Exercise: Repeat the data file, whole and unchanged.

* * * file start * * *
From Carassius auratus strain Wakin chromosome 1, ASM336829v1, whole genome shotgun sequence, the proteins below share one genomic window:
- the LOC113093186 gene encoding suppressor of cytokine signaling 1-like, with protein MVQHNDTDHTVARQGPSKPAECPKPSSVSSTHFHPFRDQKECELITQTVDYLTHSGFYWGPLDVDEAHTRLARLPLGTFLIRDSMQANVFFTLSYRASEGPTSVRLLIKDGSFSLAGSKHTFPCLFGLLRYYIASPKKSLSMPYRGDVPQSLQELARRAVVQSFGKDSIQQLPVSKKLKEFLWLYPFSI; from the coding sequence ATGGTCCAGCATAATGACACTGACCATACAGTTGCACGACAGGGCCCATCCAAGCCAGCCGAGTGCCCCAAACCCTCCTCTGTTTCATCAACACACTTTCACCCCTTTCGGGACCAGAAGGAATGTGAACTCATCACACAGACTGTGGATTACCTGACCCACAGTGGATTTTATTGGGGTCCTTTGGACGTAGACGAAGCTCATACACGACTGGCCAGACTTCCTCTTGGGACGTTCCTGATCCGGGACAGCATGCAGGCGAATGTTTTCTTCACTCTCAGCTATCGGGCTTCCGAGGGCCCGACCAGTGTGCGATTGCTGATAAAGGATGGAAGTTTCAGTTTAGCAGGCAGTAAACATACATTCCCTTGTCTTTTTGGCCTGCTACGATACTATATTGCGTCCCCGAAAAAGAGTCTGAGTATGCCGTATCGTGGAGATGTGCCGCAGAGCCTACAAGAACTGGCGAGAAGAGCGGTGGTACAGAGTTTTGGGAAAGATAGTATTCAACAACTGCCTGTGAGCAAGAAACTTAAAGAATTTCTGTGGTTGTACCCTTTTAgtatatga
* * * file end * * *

From Carassius auratus strain Wakin chromosome 1, ASM336829v1, whole genome shotgun sequence, the proteins below share one genomic window:
- the LOC113093186 gene encoding suppressor of cytokine signaling 1-like, with protein MVQHNDTDHTVARQGPSKPAECPKPSSVSSTHFHPFRDQKECELITQTVDYLTHSGFYWGPLDVDEAHTRLARLPLGTFLIRDSMQANVFFTLSYRASEGPTSVRLLIKDGSFSLAGSKHTFPCLFGLLRYYIASPKKSLSMPYRGDVPQSLQELARRAVVQSFGKDSIQQLPVSKKLKEFLWLYPFSI; from the coding sequence ATGGTCCAGCATAATGACACTGACCATACAGTTGCACGACAGGGCCCATCCAAGCCAGCCGAGTGCCCCAAACCCTCCTCTGTTTCATCAACACACTTTCACCCCTTTCGGGACCAGAAGGAATGTGAACTCATCACACAGACTGTGGATTACCTGACCCACAGTGGATTTTATTGGGGTCCTTTGGACGTAGACGAAGCTCATACACGACTGGCCAGACTTCCTCTTGGGACGTTCCTGATCCGGGACAGCATGCAGGCGAATGTTTTCTTCACTCTCAGCTATCGGGCTTCCGAGGGCCCGACCAGTGTGCGATTGCTGATAAAGGATGGAAGTTTCAGTTTAGCAGGCAGTAAACATACATTCCCTTGTCTTTTTGGCCTGCTACGATACTATATTGCGTCCCCGAAAAAGAGTCTGAGTATGCCGTATCGTGGAGATGTGCCGCAGAGCCTACAAGAACTGGCGAGAAGAGCGGTGGTACAGAGTTTTGGGAAAGATAGTATTCAACAACTGCCTGTGAGCAAGAAACTTAAAGAATTTCTGTGGTTGTACCCTTTTAgtatatga